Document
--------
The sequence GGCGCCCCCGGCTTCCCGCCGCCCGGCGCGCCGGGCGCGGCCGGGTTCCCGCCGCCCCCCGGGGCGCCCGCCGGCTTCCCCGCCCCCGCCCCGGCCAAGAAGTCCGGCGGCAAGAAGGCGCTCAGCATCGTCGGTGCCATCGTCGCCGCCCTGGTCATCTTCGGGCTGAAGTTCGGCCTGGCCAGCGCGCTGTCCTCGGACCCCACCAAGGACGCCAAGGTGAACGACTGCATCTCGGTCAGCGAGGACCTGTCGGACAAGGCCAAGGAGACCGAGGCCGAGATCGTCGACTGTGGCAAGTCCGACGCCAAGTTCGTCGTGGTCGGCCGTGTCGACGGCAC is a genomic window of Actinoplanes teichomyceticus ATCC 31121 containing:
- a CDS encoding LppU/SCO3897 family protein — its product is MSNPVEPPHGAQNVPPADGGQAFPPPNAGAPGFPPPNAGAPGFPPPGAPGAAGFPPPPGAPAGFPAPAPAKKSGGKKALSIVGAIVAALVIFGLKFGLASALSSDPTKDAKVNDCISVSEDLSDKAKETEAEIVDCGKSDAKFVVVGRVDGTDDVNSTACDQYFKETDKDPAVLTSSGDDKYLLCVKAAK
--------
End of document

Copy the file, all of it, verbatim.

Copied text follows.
The sequence GGCGCCCCCGGCTTCCCGCCGCCCGGCGCGCCGGGCGCGGCCGGGTTCCCGCCGCCCCCCGGGGCGCCCGCCGGCTTCCCCGCCCCCGCCCCGGCCAAGAAGTCCGGCGGCAAGAAGGCGCTCAGCATCGTCGGTGCCATCGTCGCCGCCCTGGTCATCTTCGGGCTGAAGTTCGGCCTGGCCAGCGCGCTGTCCTCGGACCCCACCAAGGACGCCAAGGTGAACGACTGCATCTCGGTCAGCGAGGACCTGTCGGACAAGGCCAAGGAGACCGAGGCCGAGATCGTCGACTGTGGCAAGTCCGACGCCAAGTTCGTCGTGGTCGGCCGTGTCGACGGCAC is a genomic window of Actinoplanes teichomyceticus ATCC 31121 containing:
- a CDS encoding LppU/SCO3897 family protein — its product is MSNPVEPPHGAQNVPPADGGQAFPPPNAGAPGFPPPNAGAPGFPPPGAPGAAGFPPPPGAPAGFPAPAPAKKSGGKKALSIVGAIVAALVIFGLKFGLASALSSDPTKDAKVNDCISVSEDLSDKAKETEAEIVDCGKSDAKFVVVGRVDGTDDVNSTACDQYFKETDKDPAVLTSSGDDKYLLCVKAAK